Scientists revealed 4 colors to wear to avoid mosquito bites
A group of scientists from the Unversity of Washington has found out that mosquitoes are usually flying towards specific colors such as red, orange, black, and cyan, after detecting a telltale gas from our breaths. And the little creatures often ignore colors like green, purple, blue, and white.
These findings may lead us to learn how they find their hosts, as the human skin emits a strong red-orange signal to their eyes.
Jeffrey Riffell, a UW professor of biology and the senior author of the study said, “Mosquitoes appear to use odors to help them distinguish what is nearby, like a host to bite”. When the mosquitoes smell specific compounds, like CO2 from our breath, “that scent stimulates the eyes to scan for specific colors and other visual patterns, which are associated with a potential host, and head to them” Riffell added.
The results of the study, published on February 4 in Nature Communications, reveal how the mosquito’s sense of smell — known as olfaction — influences how the mosquito responds to visual cues. Knowing which colors attract hungry mosquitoes, and which ones do not, can help design better repellants, traps, and other methods to keep mosquitoes at bay.
Riffell says that one of the most common questions he keeps being asked is, “what to do in order to stop mosquitoes from biting” and continued, “I used to say there are three major cues that attract mosquitoes: your breath, your sweat, and the temperature of your skin. In this study, we found a fourth cue: the color red, which can not only be found on your clothes but is also found in everyone’s skin. The shade of your skin doesn’t matter, we are all giving off a strong red signature. Filtering out those attractive colors in our skin, or wearing clothes that avoid those colors, could be another way to prevent a mosquito biting.”
The team tracked the behavior of, Aedes aegypti, female yellow fever mosquitoes, when presented with different types of visual and scent cues. As is the case in all mosquito species, only females drink blood, but A. aegypti bites can also transmit dengue, yellow fever, chikungunya, and Zika. The researchers tracked individual mosquitoes in miniature test chambers that were sprayed with specific odors and featured different types of visual patterns — such as a colored dot or a tasty human hand.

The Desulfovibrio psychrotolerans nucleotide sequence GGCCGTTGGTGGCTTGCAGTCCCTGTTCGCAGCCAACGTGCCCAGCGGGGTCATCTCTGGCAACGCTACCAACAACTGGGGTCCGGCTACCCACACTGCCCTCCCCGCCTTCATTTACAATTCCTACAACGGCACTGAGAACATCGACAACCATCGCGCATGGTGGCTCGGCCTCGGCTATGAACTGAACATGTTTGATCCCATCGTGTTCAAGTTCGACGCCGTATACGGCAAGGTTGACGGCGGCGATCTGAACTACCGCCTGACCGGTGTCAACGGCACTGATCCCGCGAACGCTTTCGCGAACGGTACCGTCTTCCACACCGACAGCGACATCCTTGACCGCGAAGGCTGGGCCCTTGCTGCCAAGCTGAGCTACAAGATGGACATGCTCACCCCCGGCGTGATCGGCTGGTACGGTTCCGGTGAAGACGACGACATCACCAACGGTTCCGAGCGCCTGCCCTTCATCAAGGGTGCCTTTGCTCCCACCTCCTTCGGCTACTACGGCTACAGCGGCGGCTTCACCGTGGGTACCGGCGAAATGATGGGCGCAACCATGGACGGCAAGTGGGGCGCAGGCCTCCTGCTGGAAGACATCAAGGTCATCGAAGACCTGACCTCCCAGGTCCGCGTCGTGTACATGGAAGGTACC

In the absence of an odor stimulus, mosquitoes largely ignored a dot at the bottom of the chamber, regardless of color. After a spritz of CO2 into the chamber, mosquitos continued to ignore the dot if it was green, blue, or purple in color. But if the dot was red, orange, black, or cyan, mosquitoes would fly toward it.
Prior researches from various researchers indicate that female mosquitoes’ hunting activities increase and start searching a perimeter upon smelling CO2, a gas that we humans are unable to smell. The colored-dot experiments revealed that after smelling CO2, these mosquitoes’ eyes prefer certain wavelengths in the visual spectrum.
Imagine you’re on a sidewalk and smell some baked goods, you would start looking for a bakery sign right? The mosquitoes do too.
We, humans, see color in different wavelengths of light, and the team currently does not know whether the mosquitoes perceive color as we do. But according to the experiments, mosquitoes prefer longer wavelengths of light upon smelling CO2.
Unfortunately for us though, human skin emits a long-wavelength signal in the range of red-orange, regardless of its pigmentation. To mosquitoes, we're all just tasty snacks walking about.
When Riffell’s team repeated the chamber experiments with human skin-tone pigmentation cards — or a researcher’s bare hand — mosquitoes again flew toward the visual stimulus only after CO2 was sprayed into the chamber. If the researchers used filters to remove long-wavelength signals, or had the researcher wear a green-colored glove, then CO2-primed mosquitoes no longer flew toward the stimulus.
Genes determine the preference of these females for red-orange colors. Mosquitoes with a mutant copy of a gene needed to smell CO2 no longer showed a color preference in the test chamber. “These experiments lay out the first steps mosquitoes use to find hosts,” said Riffell.
The research was funded by the National Institutes of Health, the Air Force Office of Scientific Research, the UW, and the U.S. Army Research Office.